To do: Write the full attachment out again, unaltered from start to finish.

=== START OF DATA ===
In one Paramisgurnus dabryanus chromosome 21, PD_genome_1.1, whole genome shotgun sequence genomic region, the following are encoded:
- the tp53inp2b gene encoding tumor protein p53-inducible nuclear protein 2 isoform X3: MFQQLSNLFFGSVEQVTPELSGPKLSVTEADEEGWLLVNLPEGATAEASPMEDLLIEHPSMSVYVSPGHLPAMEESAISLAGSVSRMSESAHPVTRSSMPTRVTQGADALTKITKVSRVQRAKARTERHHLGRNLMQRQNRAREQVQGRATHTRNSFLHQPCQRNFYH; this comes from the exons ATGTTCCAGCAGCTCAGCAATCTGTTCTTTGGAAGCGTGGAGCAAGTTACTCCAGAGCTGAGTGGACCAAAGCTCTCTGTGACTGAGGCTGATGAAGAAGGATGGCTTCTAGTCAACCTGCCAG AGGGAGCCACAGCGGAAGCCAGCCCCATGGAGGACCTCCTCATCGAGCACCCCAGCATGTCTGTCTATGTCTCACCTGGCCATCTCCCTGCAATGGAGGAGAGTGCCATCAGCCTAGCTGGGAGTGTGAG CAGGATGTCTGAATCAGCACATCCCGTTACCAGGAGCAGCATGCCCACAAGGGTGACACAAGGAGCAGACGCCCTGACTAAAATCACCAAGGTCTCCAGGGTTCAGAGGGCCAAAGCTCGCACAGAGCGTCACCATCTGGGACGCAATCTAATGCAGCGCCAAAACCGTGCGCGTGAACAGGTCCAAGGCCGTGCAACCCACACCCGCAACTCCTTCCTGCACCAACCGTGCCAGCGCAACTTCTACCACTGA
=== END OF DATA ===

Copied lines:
In one Paramisgurnus dabryanus chromosome 21, PD_genome_1.1, whole genome shotgun sequence genomic region, the following are encoded:
- the tp53inp2b gene encoding tumor protein p53-inducible nuclear protein 2 isoform X3: MFQQLSNLFFGSVEQVTPELSGPKLSVTEADEEGWLLVNLPEGATAEASPMEDLLIEHPSMSVYVSPGHLPAMEESAISLAGSVSRMSESAHPVTRSSMPTRVTQGADALTKITKVSRVQRAKARTERHHLGRNLMQRQNRAREQVQGRATHTRNSFLHQPCQRNFYH; this comes from the exons ATGTTCCAGCAGCTCAGCAATCTGTTCTTTGGAAGCGTGGAGCAAGTTACTCCAGAGCTGAGTGGACCAAAGCTCTCTGTGACTGAGGCTGATGAAGAAGGATGGCTTCTAGTCAACCTGCCAG AGGGAGCCACAGCGGAAGCCAGCCCCATGGAGGACCTCCTCATCGAGCACCCCAGCATGTCTGTCTATGTCTCACCTGGCCATCTCCCTGCAATGGAGGAGAGTGCCATCAGCCTAGCTGGGAGTGTGAG CAGGATGTCTGAATCAGCACATCCCGTTACCAGGAGCAGCATGCCCACAAGGGTGACACAAGGAGCAGACGCCCTGACTAAAATCACCAAGGTCTCCAGGGTTCAGAGGGCCAAAGCTCGCACAGAGCGTCACCATCTGGGACGCAATCTAATGCAGCGCCAAAACCGTGCGCGTGAACAGGTCCAAGGCCGTGCAACCCACACCCGCAACTCCTTCCTGCACCAACCGTGCCAGCGCAACTTCTACCACTGA